Facts tending to enable court to determine amount are relevant

Section 12 of Indian Evidence act deals with  facts tending to enable court to determine amount are relevant in suit for damages.

Section 12  In suits for damages, facts tending to enable Court to determine amount are relevant –– In suits in which damages are claimed, any fact which will enable the Court to determine the amount of damages which ought to be awarded is relevant.

It also depends upon the principles of substantive law under which an action is brought.

For example facts which are relevant for awarding damages for defamation may not be relevant to damages for breach of contract.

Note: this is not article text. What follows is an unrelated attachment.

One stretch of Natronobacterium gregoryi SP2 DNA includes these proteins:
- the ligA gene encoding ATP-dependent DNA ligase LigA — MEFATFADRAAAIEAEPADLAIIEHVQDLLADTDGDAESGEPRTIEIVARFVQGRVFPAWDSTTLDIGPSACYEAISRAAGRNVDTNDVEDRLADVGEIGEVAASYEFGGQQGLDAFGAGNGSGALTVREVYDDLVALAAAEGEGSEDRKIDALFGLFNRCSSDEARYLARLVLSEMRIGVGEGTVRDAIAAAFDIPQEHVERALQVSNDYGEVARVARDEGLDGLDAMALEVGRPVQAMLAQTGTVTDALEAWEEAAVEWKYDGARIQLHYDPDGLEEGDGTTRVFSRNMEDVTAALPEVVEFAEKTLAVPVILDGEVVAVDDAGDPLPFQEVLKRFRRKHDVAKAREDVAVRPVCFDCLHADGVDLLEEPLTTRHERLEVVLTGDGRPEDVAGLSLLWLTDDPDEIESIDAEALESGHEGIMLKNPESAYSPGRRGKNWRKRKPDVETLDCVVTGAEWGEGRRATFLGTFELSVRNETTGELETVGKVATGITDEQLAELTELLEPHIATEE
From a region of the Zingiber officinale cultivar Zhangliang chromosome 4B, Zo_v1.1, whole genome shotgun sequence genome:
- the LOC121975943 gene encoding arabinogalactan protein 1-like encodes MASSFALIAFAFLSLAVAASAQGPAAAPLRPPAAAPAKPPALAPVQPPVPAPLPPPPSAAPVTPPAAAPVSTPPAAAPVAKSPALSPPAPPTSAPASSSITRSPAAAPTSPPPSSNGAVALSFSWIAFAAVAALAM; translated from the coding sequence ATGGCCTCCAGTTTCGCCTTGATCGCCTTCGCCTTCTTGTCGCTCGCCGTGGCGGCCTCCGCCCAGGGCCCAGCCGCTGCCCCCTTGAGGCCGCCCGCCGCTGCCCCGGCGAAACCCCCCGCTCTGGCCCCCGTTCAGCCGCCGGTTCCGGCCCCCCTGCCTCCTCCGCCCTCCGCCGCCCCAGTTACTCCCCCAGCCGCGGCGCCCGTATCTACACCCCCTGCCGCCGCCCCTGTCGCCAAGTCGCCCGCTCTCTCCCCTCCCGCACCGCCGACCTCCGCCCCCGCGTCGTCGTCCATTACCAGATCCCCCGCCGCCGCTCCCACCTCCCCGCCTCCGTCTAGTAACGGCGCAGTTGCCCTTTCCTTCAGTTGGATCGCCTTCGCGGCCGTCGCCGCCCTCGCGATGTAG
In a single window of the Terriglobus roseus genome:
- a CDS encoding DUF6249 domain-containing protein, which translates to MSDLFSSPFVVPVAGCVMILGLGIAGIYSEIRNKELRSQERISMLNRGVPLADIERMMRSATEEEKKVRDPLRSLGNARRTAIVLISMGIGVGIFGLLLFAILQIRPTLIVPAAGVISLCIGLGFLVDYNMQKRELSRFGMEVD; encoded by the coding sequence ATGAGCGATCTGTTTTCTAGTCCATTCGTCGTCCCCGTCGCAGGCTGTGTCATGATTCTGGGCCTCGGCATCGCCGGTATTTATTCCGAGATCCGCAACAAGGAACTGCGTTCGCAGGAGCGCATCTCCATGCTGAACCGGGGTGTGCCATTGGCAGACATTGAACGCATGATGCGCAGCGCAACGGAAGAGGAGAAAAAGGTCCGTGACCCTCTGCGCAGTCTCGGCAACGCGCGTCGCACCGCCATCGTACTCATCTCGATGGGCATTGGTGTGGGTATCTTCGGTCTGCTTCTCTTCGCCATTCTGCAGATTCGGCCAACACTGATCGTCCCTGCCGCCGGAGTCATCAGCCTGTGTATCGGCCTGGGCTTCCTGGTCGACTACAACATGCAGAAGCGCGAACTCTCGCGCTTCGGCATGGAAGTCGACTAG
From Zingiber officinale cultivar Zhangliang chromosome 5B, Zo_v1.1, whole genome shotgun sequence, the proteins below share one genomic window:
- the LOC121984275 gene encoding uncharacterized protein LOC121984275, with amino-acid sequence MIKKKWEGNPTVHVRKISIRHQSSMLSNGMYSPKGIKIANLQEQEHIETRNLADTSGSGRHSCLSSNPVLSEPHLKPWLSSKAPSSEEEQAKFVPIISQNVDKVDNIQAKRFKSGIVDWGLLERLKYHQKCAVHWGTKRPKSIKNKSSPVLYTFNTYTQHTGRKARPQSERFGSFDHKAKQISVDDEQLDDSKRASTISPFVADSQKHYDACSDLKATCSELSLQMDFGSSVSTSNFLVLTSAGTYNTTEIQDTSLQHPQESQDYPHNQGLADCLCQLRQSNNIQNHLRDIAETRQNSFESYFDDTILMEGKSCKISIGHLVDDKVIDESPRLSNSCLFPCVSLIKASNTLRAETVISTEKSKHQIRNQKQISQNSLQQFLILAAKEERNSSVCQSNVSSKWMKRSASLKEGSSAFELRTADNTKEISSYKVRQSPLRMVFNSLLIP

In tort law the court takes into account the motive, malice and intention of the wrongdoer. Even the riches and ability of defendant to compensate play some part.

In the law of contract, on the other hand, the mode and manner of breach, the intention of the party committing the breach, his riches, mental pain and suffering caused by breach are all irrelevant to the question of damages.

In Shaikh Gafoor v. State of Maharashtra (2008),  the court said that difficulty in assessing damages was no ground to refuse award of damages. It is duty of the court to make an appropriate award. The court calculated damages according to the probable income that the damaged crops could have yield per acre.

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